When we were in high school we really liked Christine because she was pretty and wore t-shirts with iron on transfers featuring horses and had hair just like Farrah Fawcett Majors. She rode to school along the sun baked footpaths of Dundas Valley with her two sisters on matching pink 1973 Malvern Star Dragsters. She always looked like she was having fun. Christine was so popular we were afraid to talk to her and for years so we kept our interest a sweaty secret.
One day, in Year 10, we were dozing during an Economics class – dreaming of life on other planets – when Mr. Walters advised us that we could get extra credit by joining up to an after school activity called Young Achievers. Local companies were hosting a project where school students formed their own mini-companies to sell products in the market place from which they would make money and pay dividends to the share holders (i.e. the kids who ran the companies). For students like us the whole thing sounded like a crappy waste of time, but all our friends said yeah, they’d do it, so we joined as well. Who knew, Maybe we’d make some money. The bonus was discovering that Christine was getting involved from the other more advanced Economics class and as we rode on the bus down Pennant Hills Road to a dusty industrial park next to the Parramatta River, we felt like the luckiest kids in the world. We were going to be general managers of our own company and Christine could be the secretary!
Unfortunately the reality of small business was something else. Our Young Achievers group was hosted by Café Bar, the company that made those plastic coffee dispensers that looked cool and 70s but dispensed coffee that tasted like drinking International Roast with fifteen sugars. The people who worked at Café Bar were old and fat and had moustaches and ran the place like a concentration camp. Our “product” was to be barbeque aprons and the name of the company had been chosen for us: Cool Barbeque Aprons Pty Ltd.
The only freedom we had at Café Bar was the choice between coffee, tea or chicken noodle soup. There was no escape from the premises before 6pm and as we sat in the board room sewing barbeque aprons and drinking instant coffee from sticky plastic cups, we vowed we would never willingly go 9 to 5 in our lives. Christine, it perhaps inevitably turned out, was not nearly as interesting in real life as she was in our imaginations. Although she had stunning flick backs, there was something missing and the light in her eyes was just a reflection of the outside world and not something going on in there. (When we discovered she also carried a scratched and dented plastic banana in her school bag that she referred to as “my dolphin” we wondered if she wasn’t also a little bit insane as well). Later, when we heard she had gone off to Macquarie University to study accounting with the other 90% of our year 12 class, it all seemed to make sense.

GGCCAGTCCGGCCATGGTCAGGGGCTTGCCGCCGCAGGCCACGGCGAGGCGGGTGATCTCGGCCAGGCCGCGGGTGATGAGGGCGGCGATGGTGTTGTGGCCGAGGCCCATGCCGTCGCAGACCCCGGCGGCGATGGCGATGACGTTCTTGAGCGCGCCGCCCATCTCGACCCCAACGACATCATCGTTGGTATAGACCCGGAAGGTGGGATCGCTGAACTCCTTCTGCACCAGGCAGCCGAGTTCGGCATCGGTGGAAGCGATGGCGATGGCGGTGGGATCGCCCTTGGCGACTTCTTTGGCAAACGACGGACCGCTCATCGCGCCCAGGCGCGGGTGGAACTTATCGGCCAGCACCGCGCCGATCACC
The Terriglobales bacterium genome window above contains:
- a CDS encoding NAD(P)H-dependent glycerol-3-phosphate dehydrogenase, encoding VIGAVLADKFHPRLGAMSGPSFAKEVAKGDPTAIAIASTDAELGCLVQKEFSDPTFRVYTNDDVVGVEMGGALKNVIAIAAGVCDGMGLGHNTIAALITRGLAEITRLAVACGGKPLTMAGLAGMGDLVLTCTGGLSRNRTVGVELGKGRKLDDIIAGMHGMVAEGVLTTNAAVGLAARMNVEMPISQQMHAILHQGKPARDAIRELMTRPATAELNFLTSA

We thought of that painful memory as we gazed at a window display put together by Phatspace at the Australia Council offices on Elizabeth Street. The window display – a pisstaking mini exhibition of gallery people, artists and product – so accurately matched our memories of Young Achievers it was painful. There are three large colour individual portraits of Phatspace’s principals – Danielle Coonan (Executive Director and Conceptualizer of Strategic Growth), Iakovos Amperidis (Senior Director & Professional New Wave Controller) and Jen Duncan (Chief Managing Director, Spiel Specialist and Key Socializer) – and a lovely portrait of all three. Dressed in smart pant suits and scarves, sensible haircuts and makeup appropriate for the work place, the Phatspace trio look like the Howard Government’s dream management team for alternative art spaces.
The Phatspace window display offers some attractive products for your consideration: t-shirts ($50), caps ($25), key rings ($15) and mugs ($25) all designed by a professional team of artists. There’s nothing so mediocre as taking a work of art and putting it on a t-shirt and it’s pleasing to see that Phatspace artists can lower themselves to the challenge. Soda_Jerk has a very nice punk retro collection that’s sort of Donnas-meets-Studio 54 and we were very pleased to see that After Life Art Manifesto have done another parody of Australian Art Collector, this time an altered version of the portrait of Captain Cook holding his own head with the cover line DEAD END. It makes the heart glad, but the work that really grabbed our attention was the suite of pieces by Rachel Scott which features the artist (we’re assuming) in a pose that’s so retro it induces a brain hemorrhage – the hand on the breast, the flick backs, the vacant stare…